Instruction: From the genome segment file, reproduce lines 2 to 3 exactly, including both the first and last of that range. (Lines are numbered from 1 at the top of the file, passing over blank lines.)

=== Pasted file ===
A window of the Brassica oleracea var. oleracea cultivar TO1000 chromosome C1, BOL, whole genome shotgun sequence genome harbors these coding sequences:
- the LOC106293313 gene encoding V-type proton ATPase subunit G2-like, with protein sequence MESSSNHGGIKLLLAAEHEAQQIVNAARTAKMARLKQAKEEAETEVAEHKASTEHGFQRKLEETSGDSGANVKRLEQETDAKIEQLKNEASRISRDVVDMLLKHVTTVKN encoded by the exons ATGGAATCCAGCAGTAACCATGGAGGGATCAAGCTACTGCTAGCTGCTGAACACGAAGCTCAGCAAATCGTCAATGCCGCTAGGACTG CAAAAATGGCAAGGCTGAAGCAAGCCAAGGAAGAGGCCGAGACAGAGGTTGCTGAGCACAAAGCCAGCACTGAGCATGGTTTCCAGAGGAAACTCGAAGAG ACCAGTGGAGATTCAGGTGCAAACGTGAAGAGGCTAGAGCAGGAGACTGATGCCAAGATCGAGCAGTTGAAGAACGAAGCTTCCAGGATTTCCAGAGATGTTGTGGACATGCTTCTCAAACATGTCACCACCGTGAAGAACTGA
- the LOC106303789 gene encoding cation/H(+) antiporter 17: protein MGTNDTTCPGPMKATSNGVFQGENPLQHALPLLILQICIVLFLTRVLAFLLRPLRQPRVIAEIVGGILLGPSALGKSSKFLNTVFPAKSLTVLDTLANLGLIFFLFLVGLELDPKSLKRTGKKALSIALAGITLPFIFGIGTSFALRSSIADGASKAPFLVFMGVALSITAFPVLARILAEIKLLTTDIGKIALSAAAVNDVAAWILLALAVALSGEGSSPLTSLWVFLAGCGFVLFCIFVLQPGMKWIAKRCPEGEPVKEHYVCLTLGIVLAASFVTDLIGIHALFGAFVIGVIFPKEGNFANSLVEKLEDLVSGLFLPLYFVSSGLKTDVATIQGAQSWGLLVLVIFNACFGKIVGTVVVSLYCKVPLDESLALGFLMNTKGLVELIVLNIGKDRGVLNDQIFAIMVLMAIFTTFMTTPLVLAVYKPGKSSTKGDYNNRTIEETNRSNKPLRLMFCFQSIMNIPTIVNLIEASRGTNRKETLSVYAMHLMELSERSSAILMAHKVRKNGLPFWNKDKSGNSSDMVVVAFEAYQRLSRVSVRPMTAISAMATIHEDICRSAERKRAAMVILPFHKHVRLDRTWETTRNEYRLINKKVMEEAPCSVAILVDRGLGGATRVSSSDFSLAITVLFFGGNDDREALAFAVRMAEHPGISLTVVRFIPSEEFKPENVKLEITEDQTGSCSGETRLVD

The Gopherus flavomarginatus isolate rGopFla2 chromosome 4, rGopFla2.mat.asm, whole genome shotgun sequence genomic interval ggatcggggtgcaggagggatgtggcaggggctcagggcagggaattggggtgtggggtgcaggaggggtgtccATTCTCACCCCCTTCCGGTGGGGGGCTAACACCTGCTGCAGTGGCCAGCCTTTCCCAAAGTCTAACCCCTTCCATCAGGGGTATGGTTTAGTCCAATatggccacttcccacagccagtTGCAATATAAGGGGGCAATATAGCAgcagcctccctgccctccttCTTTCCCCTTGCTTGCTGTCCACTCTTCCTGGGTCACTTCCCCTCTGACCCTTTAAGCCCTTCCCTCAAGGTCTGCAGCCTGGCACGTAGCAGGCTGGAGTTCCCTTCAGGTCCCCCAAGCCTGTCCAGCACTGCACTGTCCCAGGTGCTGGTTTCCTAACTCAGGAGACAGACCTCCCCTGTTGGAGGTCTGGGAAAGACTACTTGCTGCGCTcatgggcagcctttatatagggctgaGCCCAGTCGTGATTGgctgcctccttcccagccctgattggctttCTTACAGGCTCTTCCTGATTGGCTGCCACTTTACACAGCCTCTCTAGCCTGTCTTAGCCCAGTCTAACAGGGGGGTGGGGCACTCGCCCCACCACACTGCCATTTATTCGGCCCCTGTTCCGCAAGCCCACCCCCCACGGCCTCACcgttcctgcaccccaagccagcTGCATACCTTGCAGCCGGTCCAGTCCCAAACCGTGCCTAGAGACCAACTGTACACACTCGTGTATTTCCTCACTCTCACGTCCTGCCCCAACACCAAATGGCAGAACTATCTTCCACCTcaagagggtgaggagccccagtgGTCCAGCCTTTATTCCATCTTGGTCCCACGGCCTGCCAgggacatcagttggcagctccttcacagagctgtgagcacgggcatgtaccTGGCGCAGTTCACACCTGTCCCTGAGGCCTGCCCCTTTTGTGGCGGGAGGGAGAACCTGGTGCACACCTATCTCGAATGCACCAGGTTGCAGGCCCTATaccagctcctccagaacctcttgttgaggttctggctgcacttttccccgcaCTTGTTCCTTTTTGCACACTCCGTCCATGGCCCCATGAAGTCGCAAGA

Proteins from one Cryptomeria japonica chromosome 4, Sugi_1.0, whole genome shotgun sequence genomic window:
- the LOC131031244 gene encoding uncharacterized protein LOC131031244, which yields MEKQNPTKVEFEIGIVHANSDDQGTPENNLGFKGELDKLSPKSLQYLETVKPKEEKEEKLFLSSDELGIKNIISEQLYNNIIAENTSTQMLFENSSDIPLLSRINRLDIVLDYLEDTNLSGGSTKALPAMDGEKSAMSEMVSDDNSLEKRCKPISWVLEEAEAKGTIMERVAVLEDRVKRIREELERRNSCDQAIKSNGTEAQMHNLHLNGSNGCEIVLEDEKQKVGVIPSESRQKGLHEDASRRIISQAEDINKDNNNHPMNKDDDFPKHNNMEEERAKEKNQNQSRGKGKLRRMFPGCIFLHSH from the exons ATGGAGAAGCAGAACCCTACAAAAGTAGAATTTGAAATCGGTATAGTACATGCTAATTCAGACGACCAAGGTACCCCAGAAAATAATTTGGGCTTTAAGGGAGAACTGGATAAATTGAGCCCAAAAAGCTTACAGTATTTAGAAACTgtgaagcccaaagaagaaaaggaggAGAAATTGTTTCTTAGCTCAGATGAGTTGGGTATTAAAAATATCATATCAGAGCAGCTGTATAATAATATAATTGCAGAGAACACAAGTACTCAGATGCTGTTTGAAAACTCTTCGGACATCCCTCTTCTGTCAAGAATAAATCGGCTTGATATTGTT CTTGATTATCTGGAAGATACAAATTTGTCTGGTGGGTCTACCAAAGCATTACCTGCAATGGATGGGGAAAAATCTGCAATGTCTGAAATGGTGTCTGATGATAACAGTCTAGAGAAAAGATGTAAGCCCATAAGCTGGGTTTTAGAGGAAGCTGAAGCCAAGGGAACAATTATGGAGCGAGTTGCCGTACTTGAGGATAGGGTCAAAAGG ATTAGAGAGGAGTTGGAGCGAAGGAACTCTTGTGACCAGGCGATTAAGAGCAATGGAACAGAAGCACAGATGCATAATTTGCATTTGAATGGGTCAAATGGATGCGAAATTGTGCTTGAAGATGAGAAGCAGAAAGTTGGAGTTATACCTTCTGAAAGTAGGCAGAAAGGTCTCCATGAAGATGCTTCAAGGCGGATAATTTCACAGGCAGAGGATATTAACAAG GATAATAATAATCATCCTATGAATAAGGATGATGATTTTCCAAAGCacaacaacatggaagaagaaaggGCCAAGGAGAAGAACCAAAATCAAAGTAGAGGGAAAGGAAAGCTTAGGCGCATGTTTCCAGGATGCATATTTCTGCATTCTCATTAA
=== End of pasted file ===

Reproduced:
- the LOC106293313 gene encoding V-type proton ATPase subunit G2-like, with protein sequence MESSSNHGGIKLLLAAEHEAQQIVNAARTAKMARLKQAKEEAETEVAEHKASTEHGFQRKLEETSGDSGANVKRLEQETDAKIEQLKNEASRISRDVVDMLLKHVTTVKN encoded by the exons ATGGAATCCAGCAGTAACCATGGAGGGATCAAGCTACTGCTAGCTGCTGAACACGAAGCTCAGCAAATCGTCAATGCCGCTAGGACTG CAAAAATGGCAAGGCTGAAGCAAGCCAAGGAAGAGGCCGAGACAGAGGTTGCTGAGCACAAAGCCAGCACTGAGCATGGTTTCCAGAGGAAACTCGAAGAG ACCAGTGGAGATTCAGGTGCAAACGTGAAGAGGCTAGAGCAGGAGACTGATGCCAAGATCGAGCAGTTGAAGAACGAAGCTTCCAGGATTTCCAGAGATGTTGTGGACATGCTTCTCAAACATGTCACCACCGTGAAGAACTGA
- the LOC106303789 gene encoding cation/H(+) antiporter 17: protein MGTNDTTCPGPMKATSNGVFQGENPLQHALPLLILQICIVLFLTRVLAFLLRPLRQPRVIAEIVGGILLGPSALGKSSKFLNTVFPAKSLTVLDTLANLGLIFFLFLVGLELDPKSLKRTGKKALSIALAGITLPFIFGIGTSFALRSSIADGASKAPFLVFMGVALSITAFPVLARILAEIKLLTTDIGKIALSAAAVNDVAAWILLALAVALSGEGSSPLTSLWVFLAGCGFVLFCIFVLQPGMKWIAKRCPEGEPVKEHYVCLTLGIVLAASFVTDLIGIHALFGAFVIGVIFPKEGNFANSLVEKLEDLVSGLFLPLYFVSSGLKTDVATIQGAQSWGLLVLVIFNACFGKIVGTVVVSLYCKVPLDESLALGFLMNTKGLVELIVLNIGKDRGVLNDQIFAIMVLMAIFTTFMTTPLVLAVYKPGKSSTKGDYNNRTIEETNRSNKPLRLMFCFQSIMNIPTIVNLIEASRGTNRKETLSVYAMHLMELSERSSAILMAHKVRKNGLPFWNKDKSGNSSDMVVVAFEAYQRLSRVSVRPMTAISAMATIHEDICRSAERKRAAMVILPFHKHVRLDRTWETTRNEYRLINKKVMEEAPCSVAILVDRGLGGATRVSSSDFSLAITVLFFGGNDDREALAFAVRMAEHPGISLTVVRFIPSEEFKPENVKLEITEDQTGSCSGETRLVD